College of Engineering
Tennessee Tech Computer Science professor Ghafoor recognized for excellence with Brown-Henderson award
Sheikh Ghafoor, Ph.D., and professor of Computer Science at Tennessee Tech has won the 2020-2021 Brown-Henderson Outstanding Engineering Faculty Award for significant accomplishments in the preparation of students for their professions through education, research and service.
The Brown-Henderson award was established in honor of the late Dean Emeritus James Seay Brown and the late dean of Engineering James M. Henderson. Henderson developed the first four-year Engineering program at Tech in 1924, and led that program until 1961.
“I feel honored to receive this award,” said Dr. Ghafoor, “but the credit goes to my students. My research and teaching accomplishments are because of their hard work and dedication. They inspire me to work hard on my research and teaching.”
Ghafoor has been a professor in the Computer Science program at Tennessee Tech since 2006. He is known for his broad, positive impact through the courses he has developed, the curriculum he has helped shape, and his range of research and publications.
His research is currently in the area of programming models and tools for heterogeneous high-performance computing; high-performance message passing for exascale systems; computational earth science; cyber physical system security; and computer science education. He has authored peer reviewed publications spanning all of these areas.
He has also secured 23 externally funded research grants, either as principal investigator (15) or co-PI (8) totaling $7.7 million – with Tech’s portion almost $4.7 million – from sources such as the National Science Foundation, NASA, the Department of Energy, and the National Security Agency. Currently he has 10 active externally funded research projects, for which he mentors several graduate and undergraduate students.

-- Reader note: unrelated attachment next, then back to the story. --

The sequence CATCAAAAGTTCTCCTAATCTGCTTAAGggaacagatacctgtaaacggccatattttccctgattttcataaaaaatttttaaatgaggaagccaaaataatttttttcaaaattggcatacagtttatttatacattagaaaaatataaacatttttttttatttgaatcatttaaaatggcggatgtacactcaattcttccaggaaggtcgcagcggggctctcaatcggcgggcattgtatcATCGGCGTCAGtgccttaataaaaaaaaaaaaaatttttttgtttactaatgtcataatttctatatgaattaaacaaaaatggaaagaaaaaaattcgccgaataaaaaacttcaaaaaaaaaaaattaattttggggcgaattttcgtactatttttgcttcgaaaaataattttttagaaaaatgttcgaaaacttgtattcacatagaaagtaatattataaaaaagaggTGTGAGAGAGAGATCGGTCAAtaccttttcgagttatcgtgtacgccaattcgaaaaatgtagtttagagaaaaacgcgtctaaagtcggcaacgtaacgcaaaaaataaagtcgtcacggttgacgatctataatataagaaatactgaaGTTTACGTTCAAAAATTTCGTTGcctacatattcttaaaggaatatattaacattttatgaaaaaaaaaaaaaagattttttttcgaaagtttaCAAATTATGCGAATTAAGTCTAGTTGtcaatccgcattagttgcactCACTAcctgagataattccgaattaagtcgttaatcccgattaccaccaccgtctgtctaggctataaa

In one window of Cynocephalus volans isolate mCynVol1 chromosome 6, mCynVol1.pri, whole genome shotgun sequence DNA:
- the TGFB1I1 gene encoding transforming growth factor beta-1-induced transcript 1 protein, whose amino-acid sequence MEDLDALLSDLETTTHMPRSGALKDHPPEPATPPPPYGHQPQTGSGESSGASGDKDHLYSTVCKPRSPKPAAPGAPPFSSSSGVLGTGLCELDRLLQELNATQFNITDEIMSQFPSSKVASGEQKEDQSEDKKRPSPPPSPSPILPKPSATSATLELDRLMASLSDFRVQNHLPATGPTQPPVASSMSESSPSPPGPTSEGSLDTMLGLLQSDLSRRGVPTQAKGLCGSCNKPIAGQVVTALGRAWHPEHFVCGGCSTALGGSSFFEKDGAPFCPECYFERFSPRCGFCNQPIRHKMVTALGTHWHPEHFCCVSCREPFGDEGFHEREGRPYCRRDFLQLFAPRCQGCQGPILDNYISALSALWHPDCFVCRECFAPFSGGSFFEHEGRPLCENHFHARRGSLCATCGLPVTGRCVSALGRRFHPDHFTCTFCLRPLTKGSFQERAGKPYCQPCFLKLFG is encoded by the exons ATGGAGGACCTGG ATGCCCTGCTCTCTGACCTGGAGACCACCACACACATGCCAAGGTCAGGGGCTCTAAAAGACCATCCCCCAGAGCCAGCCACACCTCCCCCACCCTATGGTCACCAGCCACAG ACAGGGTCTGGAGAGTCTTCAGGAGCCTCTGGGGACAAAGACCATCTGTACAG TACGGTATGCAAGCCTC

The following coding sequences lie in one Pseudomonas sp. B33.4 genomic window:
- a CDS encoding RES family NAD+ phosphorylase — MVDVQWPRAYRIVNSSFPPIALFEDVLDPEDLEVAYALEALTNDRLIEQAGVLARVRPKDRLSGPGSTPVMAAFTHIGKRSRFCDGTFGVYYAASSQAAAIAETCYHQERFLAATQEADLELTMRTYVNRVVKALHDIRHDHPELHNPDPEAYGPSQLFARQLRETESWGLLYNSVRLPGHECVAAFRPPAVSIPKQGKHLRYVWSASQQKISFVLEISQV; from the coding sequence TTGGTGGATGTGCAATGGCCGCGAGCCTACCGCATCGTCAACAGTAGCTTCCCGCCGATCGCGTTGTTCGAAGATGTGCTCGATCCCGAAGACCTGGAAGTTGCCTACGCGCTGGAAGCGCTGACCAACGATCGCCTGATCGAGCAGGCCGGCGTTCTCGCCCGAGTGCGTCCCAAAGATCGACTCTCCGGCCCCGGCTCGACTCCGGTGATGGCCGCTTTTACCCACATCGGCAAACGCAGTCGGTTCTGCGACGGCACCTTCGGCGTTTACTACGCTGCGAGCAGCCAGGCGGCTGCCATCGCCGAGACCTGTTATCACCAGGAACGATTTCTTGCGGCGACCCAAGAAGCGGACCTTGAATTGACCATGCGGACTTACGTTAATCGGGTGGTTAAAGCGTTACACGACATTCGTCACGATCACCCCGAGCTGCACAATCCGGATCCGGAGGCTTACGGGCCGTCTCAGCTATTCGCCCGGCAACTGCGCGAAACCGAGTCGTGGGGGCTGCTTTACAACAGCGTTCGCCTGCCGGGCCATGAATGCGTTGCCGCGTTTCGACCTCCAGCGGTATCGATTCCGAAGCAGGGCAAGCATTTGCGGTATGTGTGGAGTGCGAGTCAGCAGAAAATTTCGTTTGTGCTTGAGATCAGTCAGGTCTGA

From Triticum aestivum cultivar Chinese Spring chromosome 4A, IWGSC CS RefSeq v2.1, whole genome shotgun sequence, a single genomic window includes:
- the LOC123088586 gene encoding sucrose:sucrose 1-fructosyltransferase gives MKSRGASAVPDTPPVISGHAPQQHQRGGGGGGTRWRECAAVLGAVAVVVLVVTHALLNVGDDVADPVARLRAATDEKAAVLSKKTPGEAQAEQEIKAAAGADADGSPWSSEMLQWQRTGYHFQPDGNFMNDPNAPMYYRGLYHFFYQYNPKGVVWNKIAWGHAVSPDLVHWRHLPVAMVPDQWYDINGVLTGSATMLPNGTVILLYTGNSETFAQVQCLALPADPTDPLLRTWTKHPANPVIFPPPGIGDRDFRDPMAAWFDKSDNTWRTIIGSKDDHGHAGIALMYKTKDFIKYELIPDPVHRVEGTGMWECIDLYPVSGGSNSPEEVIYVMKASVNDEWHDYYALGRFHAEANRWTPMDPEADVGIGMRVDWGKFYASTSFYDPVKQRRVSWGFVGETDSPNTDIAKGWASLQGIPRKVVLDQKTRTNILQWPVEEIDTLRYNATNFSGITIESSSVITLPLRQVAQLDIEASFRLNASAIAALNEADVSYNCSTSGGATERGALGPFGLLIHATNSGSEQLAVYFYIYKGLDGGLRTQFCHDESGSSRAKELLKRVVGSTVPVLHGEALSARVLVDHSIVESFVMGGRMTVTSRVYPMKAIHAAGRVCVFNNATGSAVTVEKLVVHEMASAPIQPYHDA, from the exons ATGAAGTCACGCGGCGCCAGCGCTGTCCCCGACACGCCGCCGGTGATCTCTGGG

Ghafoor earned his bachelor’s degree in Applied Physics and Electronics in 1983 at the University of Dhaka, Bangladesh. He also earned two master’s degrees, the first in 1987 in Applied Physics and Electronics from the University of Dhaka, and in 2003, in Computer Science from Mississippi State University. Ghafoor, continued his education at Mississippi State, earning a doctorate in Computer Science in 2007, with an emphasis in high-performance computing.
Tennessee Tech has been recognized by U.S. News & World Report in its Best National University listing for the past four years, and in the Best Undergraduate Engineering Programs listing for a doctorate university for the past five years.
The College of Engineering at Tennessee Tech offers ABET-accredited undergraduate programs in basic engineering, chemical engineering, civil and environmental engineering, computer science, electrical and computer engineering, manufacturing and engineering technology, and mechanical engineering. At the graduate level, Tech offers both master’s degrees in the above disciplines and an engineering doctorate.
Founded in 1915, the state’s only public technological university, Tennessee Tech offers degrees from eight academic schools and colleges to more than 10,000 students across its 282-acre campus. Its degree programs focus on Agriculture and Human Ecology, Arts and Sciences, Business, Education, Engineering, Fine Arts, Interdisciplinary Studies, and Nursing.